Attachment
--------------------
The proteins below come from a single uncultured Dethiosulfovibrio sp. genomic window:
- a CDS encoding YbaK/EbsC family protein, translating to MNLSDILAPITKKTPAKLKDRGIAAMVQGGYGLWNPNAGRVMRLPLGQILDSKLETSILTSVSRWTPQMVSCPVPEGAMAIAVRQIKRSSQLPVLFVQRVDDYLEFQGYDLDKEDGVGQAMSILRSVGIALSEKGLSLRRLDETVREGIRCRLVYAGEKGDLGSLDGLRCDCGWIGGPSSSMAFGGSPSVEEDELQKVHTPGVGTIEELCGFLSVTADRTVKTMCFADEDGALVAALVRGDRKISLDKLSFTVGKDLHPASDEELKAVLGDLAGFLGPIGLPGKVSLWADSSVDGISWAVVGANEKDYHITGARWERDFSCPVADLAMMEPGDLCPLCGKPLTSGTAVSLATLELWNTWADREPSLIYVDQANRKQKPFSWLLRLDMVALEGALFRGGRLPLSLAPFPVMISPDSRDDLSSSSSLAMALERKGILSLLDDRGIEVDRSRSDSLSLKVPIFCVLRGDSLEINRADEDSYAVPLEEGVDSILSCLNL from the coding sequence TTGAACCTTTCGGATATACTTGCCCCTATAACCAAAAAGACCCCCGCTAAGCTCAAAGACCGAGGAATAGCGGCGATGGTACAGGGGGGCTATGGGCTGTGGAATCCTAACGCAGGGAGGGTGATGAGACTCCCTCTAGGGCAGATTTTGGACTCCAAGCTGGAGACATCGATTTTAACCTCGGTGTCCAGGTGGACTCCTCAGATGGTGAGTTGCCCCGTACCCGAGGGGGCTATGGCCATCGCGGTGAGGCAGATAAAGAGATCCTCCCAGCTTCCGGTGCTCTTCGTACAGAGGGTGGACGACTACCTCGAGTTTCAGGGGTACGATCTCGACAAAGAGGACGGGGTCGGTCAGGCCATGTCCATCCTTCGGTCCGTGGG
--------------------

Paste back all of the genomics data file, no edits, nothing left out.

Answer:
The proteins below come from a single uncultured Dethiosulfovibrio sp. genomic window:
- a CDS encoding YbaK/EbsC family protein, translating to MNLSDILAPITKKTPAKLKDRGIAAMVQGGYGLWNPNAGRVMRLPLGQILDSKLETSILTSVSRWTPQMVSCPVPEGAMAIAVRQIKRSSQLPVLFVQRVDDYLEFQGYDLDKEDGVGQAMSILRSVGIALSEKGLSLRRLDETVREGIRCRLVYAGEKGDLGSLDGLRCDCGWIGGPSSSMAFGGSPSVEEDELQKVHTPGVGTIEELCGFLSVTADRTVKTMCFADEDGALVAALVRGDRKISLDKLSFTVGKDLHPASDEELKAVLGDLAGFLGPIGLPGKVSLWADSSVDGISWAVVGANEKDYHITGARWERDFSCPVADLAMMEPGDLCPLCGKPLTSGTAVSLATLELWNTWADREPSLIYVDQANRKQKPFSWLLRLDMVALEGALFRGGRLPLSLAPFPVMISPDSRDDLSSSSSLAMALERKGILSLLDDRGIEVDRSRSDSLSLKVPIFCVLRGDSLEINRADEDSYAVPLEEGVDSILSCLNL from the coding sequence TTGAACCTTTCGGATATACTTGCCCCTATAACCAAAAAGACCCCCGCTAAGCTCAAAGACCGAGGAATAGCGGCGATGGTACAGGGGGGCTATGGGCTGTGGAATCCTAACGCAGGGAGGGTGATGAGACTCCCTCTAGGGCAGATTTTGGACTCCAAGCTGGAGACATCGATTTTAACCTCGGTGTCCAGGTGGACTCCTCAGATGGTGAGTTGCCCCGTACCCGAGGGGGCTATGGCCATCGCGGTGAGGCAGATAAAGAGATCCTCCCAGCTTCCGGTGCTCTTCGTACAGAGGGTGGACGACTACCTCGAGTTTCAGGGGTACGATCTCGACAAAGAGGACGGGGTCGGTCAGGCCATGTCCATCCTTCGGTCCGTGGG